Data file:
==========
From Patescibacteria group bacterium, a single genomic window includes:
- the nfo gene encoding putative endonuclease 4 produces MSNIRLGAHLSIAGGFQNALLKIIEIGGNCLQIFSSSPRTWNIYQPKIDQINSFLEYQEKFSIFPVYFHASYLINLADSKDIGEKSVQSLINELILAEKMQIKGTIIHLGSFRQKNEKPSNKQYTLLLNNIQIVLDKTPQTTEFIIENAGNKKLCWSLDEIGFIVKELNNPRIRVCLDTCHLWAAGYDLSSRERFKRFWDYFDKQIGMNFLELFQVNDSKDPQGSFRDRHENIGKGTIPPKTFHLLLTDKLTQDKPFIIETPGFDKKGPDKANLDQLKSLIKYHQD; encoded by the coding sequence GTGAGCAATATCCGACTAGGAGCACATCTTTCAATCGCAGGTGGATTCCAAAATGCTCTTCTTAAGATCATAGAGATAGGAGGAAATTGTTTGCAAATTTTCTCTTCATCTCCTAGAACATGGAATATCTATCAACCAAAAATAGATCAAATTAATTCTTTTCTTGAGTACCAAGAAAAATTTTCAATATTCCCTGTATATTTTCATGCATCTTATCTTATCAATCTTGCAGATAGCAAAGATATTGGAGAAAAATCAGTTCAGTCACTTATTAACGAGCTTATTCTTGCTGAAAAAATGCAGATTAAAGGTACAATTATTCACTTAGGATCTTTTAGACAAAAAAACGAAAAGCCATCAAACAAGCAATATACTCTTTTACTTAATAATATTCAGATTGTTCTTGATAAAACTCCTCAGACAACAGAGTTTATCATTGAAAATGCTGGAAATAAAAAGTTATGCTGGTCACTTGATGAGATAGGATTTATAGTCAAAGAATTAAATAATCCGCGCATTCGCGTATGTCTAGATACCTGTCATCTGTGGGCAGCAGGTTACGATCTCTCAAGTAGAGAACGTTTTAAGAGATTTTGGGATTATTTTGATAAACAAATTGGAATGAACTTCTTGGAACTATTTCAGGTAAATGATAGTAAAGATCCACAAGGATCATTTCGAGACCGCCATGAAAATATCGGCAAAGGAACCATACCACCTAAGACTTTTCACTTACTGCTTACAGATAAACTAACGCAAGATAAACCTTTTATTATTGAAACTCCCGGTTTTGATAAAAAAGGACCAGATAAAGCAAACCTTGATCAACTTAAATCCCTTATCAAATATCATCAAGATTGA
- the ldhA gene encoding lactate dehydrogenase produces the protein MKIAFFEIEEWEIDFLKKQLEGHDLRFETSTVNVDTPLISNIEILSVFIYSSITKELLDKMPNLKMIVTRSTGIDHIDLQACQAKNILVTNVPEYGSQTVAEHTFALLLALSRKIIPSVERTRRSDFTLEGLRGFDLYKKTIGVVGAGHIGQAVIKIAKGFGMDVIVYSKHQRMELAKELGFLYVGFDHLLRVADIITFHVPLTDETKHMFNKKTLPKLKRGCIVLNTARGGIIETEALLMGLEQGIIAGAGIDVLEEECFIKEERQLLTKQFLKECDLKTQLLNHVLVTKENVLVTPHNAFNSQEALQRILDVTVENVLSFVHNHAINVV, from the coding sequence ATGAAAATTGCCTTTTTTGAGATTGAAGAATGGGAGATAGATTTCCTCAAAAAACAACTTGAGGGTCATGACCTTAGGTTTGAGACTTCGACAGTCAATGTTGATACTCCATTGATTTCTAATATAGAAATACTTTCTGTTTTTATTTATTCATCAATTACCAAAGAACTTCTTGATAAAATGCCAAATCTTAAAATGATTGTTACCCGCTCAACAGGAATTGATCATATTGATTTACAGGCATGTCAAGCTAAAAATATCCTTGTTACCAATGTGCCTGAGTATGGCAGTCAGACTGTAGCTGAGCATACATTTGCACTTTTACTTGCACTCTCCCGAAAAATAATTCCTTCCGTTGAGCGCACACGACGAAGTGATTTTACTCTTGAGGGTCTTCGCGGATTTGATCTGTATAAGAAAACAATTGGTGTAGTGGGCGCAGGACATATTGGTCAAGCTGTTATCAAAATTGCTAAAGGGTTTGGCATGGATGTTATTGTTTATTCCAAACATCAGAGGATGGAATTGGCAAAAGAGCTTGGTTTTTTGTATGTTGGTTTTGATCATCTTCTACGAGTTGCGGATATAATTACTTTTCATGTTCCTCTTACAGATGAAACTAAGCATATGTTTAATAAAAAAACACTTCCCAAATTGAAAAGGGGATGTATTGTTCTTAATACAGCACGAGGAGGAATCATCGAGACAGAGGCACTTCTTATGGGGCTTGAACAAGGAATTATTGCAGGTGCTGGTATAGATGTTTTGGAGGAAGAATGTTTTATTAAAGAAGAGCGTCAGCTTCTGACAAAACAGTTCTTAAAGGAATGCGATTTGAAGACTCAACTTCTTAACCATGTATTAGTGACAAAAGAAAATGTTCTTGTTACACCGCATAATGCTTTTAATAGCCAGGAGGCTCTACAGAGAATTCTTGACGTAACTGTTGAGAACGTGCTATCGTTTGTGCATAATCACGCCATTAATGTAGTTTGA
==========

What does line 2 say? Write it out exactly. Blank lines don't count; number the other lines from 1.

- the nfo gene encoding putative endonuclease 4 produces MSNIRLGAHLSIAGGFQNALLKIIEIGGNCLQIFSSSPRTWNIYQPKIDQINSFLEYQEKFSIFPVYFHASYLINLADSKDIGEKSVQSLINELILAEKMQIKGTIIHLGSFRQKNEKPSNKQYTLLLNNIQIVLDKTPQTTEFIIENAGNKKLCWSLDEIGFIVKELNNPRIRVCLDTCHLWAAGYDLSSRERFKRFWDYFDKQIGMNFLELFQVNDSKDPQGSFRDRHENIGKGTIPPKTFHLLLTDKLTQDKPFIIETPGFDKKGPDKANLDQLKSLIKYHQD; encoded by the coding sequence GTGAGCAATATCCGACTAGGAGCACATCTTTCAATCGCAGGTGGATTCCAAAATGCTCTTCTTAAGATCATAGAGATAGGAGGAAATTGTTTGCAAATTTTCTCTTCATCTCCTAGAACATGGAATATCTATCAACCAAAAATAGATCAAATTAATTCTTTTCTTGAGTACCAAGAAAAATTTTCAATATTCCCTGTATATTTTCATGCATCTTATCTTATCAATCTTGCAGATAGCAAAGATATTGGAGAAAAATCAGTTCAGTCACTTATTAACGAGCTTATTCTTGCTGAAAAAATGCAGATTAAAGGTACAATTATTCACTTAGGATCTTTTAGACAAAAAAACGAAAAGCCATCAAACAAGCAATATACTCTTTTACTTAATAATATTCAGATTGTTCTTGATAAAACTCCTCAGACAACAGAGTTTATCATTGAAAATGCTGGAAATAAAAAGTTATGCTGGTCACTTGATGAGATAGGATTTATAGTCAAAGAATTAAATAATCCGCGCATTCGCGTATGTCTAGATACCTGTCATCTGTGGGCAGCAGGTTACGATCTCTCAAGTAGAGAACGTTTTAAGAGATTTTGGGATTATTTTGATAAACAAATTGGAATGAACTTCTTGGAACTATTTCAGGTAAATGATAGTAAAGATCCACAAGGATCATTTCGAGACCGCCATGAAAATATCGGCAAAGGAACCATACCACCTAAGACTTTTCACTTACTGCTTACAGATAAACTAACGCAAGATAAACCTTTTATTATTGAAACTCCCGGTTTTGATAAAAAAGGACCAGATAAAGCAAACCTTGATCAACTTAAATCCCTTATCAAATATCATCAAGATTGA